Beijing’s Religious Persecution Intensified Ahead of the Winter Olympics

February 21, 2022 Updated: February 21, 2022

News Analysis

Over the past year, leading up to the Winter Olympics, the Chinese regime has been intensifying its campaign against religion, particularly Islam, Tibetan Buddhism, Christianity, and Falun Gong.

“Don’t sportswash genocide,” read the signs held by Olympic protesters in London, who were enraged that the International Olympic Committee (IOC) had granted hosting rights to china, despite genocide being committed against Uyghur Muslims.

On Feb. 3, the day before the opening ceremony of the Games, Tibetans led a protest outside of the IOC headquarters in Switzerland.

In China, arrests of Falun Gong adherents increased ahead of the Olympics, especially in the three sites where the Games were held—Beijing, Yanqing (a rural district in Beijing), and Zhangjiakou in Hebei Province, according to, a U.S.-based website that tracks the persecution.

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Falun Gong practitioner Xu Na in China in this undated photo. Xu was sentenced to eight years in prison for her faith. (The Epoch Times)

In its 2021 report on religious freedom in China, the U.S. Commission on International Religious Freedom (USCIRF) recommended that Washington “redesignate China as a country of particular concern … for engaging in systematic, ongoing, and egregious violations of religious freedom.”

Repression of religion has increased under Chinese leader Xi Jinping. Authorities in Qinghai Province announced on Jan. 20 that online Tibetan religious social media groups will be banned, starting on March 1.

The Chinese Communist Party (CCP) is promoting a new textbook, titled “The Principles of Scientific Atheism,” to be used by universities and Party members. The book contains the Party’s Religious Theory and Religious Policy, professing “the non-existence of God” and “the harmful effect of religion.”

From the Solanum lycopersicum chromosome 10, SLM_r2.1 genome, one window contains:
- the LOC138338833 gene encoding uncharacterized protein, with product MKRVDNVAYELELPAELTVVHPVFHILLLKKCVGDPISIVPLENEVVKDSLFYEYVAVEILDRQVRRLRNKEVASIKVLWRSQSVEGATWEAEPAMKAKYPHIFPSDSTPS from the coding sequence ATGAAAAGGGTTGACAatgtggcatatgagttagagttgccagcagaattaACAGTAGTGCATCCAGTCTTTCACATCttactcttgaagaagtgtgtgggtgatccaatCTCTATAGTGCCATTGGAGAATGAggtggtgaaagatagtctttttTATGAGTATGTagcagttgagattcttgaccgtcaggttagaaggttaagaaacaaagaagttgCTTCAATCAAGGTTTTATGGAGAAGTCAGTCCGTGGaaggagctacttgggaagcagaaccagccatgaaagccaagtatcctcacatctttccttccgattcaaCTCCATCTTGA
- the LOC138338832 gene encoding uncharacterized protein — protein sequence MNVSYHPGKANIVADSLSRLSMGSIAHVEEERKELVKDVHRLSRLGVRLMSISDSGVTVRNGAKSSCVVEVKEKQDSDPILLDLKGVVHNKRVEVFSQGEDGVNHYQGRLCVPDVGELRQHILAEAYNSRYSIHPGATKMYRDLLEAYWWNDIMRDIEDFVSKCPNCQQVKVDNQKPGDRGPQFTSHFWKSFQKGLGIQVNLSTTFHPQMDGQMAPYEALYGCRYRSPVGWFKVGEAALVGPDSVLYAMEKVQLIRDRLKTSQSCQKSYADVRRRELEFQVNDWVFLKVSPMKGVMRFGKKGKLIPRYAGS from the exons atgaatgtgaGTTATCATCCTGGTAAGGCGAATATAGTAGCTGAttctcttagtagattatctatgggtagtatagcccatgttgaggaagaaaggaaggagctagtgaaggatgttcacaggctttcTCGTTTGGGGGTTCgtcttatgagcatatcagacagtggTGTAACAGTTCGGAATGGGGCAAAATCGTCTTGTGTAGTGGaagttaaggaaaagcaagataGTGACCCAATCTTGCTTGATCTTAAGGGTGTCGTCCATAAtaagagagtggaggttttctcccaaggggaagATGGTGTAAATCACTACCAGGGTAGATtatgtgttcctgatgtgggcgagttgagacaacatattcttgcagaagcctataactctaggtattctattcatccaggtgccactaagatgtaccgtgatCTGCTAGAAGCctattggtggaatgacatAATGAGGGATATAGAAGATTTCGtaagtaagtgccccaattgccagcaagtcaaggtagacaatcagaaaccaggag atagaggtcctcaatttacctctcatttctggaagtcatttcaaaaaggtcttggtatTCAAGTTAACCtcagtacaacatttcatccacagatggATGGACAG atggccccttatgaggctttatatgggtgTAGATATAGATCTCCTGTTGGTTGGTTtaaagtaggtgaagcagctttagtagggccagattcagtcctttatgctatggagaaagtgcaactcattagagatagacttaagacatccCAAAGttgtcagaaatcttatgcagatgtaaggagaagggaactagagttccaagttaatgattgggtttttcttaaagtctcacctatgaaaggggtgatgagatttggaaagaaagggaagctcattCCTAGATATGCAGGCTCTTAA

The CCP, which maintains a belief of state atheism, requires its members to give up their religion. Wang Zuoan, director of the State Administration for Religious Affairs (SARA) wrote in a CCP Central Committee journal that Party cadres must be “unyielding Marxist atheists.”

Article 36 of China’s Constitution specifies that citizens have religious freedom. However, that freedom only extends to so-called “normal religious activities,” which limits participation to those religious organizations recognized by the CCP.

Only five religions are officially permitted in China—Buddhist Association of China, Chinese Taoist Association, Islamic Association of China, Three-Self Patriotic Movement (the Protestant Christian faith), and Chinese Patriotic Catholic Association—all of which are under SARA and ultimately under the CCP.

The Chinese Catholic Patriotic Association (CPA) is not allowed to recognize the Pope, and the bishops are appointed by the CCP. Some foreign observers estimate that there could be as many as 100 million Christians in China, with around 44 million worshiping in the state churches and about 56 million worshiping in underground churches. The underground Catholic churches tend to recognize the Pope.

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Chinese Catholic worshippers kneel and pray during Palm Sunday Mass during the Easter Holy Week at an “underground” or “unofficial” church near Shijiazhuang, Hebei Province, China, on April 9, 2017. China, an officially atheist country, places a number of restrictions on Christians, allowing legal practice of the faith only at state-approved churches. The policy has driven an increasing number of Christians and Christian converts “underground” to secret congregations in private homes and other venues. (Kevin Frayer/Getty Images)